How to calculate holiday pay for casual workers

There’s a million ways to trip up when you’re calculating holiday pay entitlement, especially if you don’t like maths.

It’s simple enough to figure out holiday allowance for people who work full-time hours every week (remember, they get at least 28 days of paid time off a year), but it gets more confusing when things aren’t so consistent.

The biggest challenge is calculating holiday pay for casual workers – people who don’t work the same number of hours every week. They obviously still earn  paid time off, but how do you calculate how much?

With around 5 million casual workers in the UK alone, this is an important thing to understand if you’re working in HR or management. Luckily, we’re here to explain the whole situation for you.

What is a casual worker?

Casual workers are employed without any concrete agreement on when they’ll work or how long they’ll be needed. Basically, they’re given no guaranteed working hours.

Employers of casual workers are under no obligation to offer them regular hours, and casual workers themselves don’t even have to accept the work when it’s offered. But they still have rights as workers. That includes their right to the national minimum wage, paid time off, and all the other things that keep employment fair.

You’ll have heard of zero-hours contracts before – they’re a perfect example of a casual employee/employer relationship. They operate under a system where working hours are doled out as they’re needed, usually on short notice.

This system works well for businesses like fruit picking farms or sports stadiums, it means they can flex their workforce according to the seasonal workload.

Casual worker rights

If you’re classified as a worker, no matter how few hours you work or how irregularly they’re spaced, you have employment rights. The law says all workers should get:

·         The national minimum wage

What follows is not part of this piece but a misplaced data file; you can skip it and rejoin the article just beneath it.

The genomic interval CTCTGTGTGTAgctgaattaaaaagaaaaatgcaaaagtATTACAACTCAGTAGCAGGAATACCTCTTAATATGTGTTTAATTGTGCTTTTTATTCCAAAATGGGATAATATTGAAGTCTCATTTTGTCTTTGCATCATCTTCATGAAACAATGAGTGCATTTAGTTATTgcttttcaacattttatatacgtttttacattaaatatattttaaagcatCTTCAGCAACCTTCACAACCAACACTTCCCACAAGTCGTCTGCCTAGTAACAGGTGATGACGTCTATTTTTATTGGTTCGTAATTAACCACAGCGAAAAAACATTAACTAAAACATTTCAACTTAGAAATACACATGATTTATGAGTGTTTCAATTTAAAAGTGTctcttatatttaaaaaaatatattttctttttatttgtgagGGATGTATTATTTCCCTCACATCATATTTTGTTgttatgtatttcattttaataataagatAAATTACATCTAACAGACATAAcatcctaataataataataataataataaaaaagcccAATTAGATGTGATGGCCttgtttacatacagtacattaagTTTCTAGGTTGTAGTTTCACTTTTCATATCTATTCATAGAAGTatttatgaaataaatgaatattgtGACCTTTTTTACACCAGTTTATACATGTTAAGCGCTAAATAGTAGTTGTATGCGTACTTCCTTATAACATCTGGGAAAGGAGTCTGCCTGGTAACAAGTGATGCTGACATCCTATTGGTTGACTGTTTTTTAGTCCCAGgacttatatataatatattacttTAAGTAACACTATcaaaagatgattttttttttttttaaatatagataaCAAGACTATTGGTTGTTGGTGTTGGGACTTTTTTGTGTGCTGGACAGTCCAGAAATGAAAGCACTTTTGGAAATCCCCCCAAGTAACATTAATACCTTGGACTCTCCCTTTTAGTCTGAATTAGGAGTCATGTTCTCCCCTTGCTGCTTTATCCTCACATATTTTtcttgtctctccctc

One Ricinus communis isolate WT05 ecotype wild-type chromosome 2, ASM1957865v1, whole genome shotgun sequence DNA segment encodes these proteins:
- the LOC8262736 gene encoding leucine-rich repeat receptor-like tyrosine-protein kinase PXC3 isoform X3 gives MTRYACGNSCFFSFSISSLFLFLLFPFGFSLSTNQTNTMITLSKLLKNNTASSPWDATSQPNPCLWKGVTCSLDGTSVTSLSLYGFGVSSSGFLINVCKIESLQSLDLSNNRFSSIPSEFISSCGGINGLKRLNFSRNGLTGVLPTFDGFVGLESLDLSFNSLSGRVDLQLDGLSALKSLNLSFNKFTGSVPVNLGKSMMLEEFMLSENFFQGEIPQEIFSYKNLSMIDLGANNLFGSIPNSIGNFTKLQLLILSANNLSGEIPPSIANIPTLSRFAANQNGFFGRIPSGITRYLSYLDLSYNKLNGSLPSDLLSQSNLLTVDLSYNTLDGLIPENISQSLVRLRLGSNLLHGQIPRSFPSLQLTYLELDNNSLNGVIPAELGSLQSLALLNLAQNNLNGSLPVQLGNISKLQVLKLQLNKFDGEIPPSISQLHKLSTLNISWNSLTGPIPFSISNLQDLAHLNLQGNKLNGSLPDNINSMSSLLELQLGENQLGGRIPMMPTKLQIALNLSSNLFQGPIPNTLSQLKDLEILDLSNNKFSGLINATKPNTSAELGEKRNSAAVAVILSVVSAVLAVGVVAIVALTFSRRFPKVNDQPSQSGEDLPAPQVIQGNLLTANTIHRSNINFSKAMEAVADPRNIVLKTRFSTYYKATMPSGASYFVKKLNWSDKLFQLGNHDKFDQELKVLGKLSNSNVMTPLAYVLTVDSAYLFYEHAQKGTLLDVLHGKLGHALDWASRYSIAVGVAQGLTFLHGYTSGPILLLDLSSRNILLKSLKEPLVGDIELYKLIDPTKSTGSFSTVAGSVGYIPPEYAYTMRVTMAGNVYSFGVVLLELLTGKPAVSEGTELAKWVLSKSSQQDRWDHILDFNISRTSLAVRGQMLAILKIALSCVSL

·         Paid annual leave

·         The statutory minimum length of reset breaks

·         Right of refusal to work more than 48 hours per week on average

·         Protection against deductions from wages and unlawful discrimination

·         Protection for whistleblowing

All employees are entitled to the equivalent of 5.6 weeks’ statutory holiday pay through the Working Time Regulations 1998. For full time employees working five days a week, this works out at 28 days a year. For everyone else, including casual workers, it’s calculated on a pro rata basis.

The amount of holiday pay that casual workers will get is based on the number of hours that they work on average. The stretch of time you should look over to figure out their average number of hours is called the holiday reference period and is currently 52 weeks (It used to be the last 12 weeks but was increased in April 2020).

If you’re trying to calculate the amount of accrued paid holiday for someone who’s been employed for less than 52 weeks, the reference period is shortened to the length of time they’ve been employed for. You should also exclude any weeks when they weren’t paid at all because they didn’t work.

Calculating casual workers’ holiday entitlement

Assuming they’ve worked for the last 52 weeks, the calculation to figure out their holiday pay entitlement involves adding each individual week’s worth of pay together before dividing by 52 (a mean average calculation). The number you get is their minimum rate of holiday pay for a week off.

Weekly holiday pay = sum of last 52 weeks’ pay / 52

Another calculation that’s sometimes used is called the 12.07% method. It’s based on the idea that the statutory holiday entitlement for full-time workers is 5.6 weeks, or 12.07% of the 52 weeks that are in a year. So, figure out 12.07% of the total number of hours that a casual worker has put in in the year so far and you’ll have their current number of accrued paid holiday hours.

Hours of holiday accrued = (number of hours worked in the year so far / 100) * 12.07

Finally, and most simply, you could use a holiday entitlement calculator which will do the hard work for you.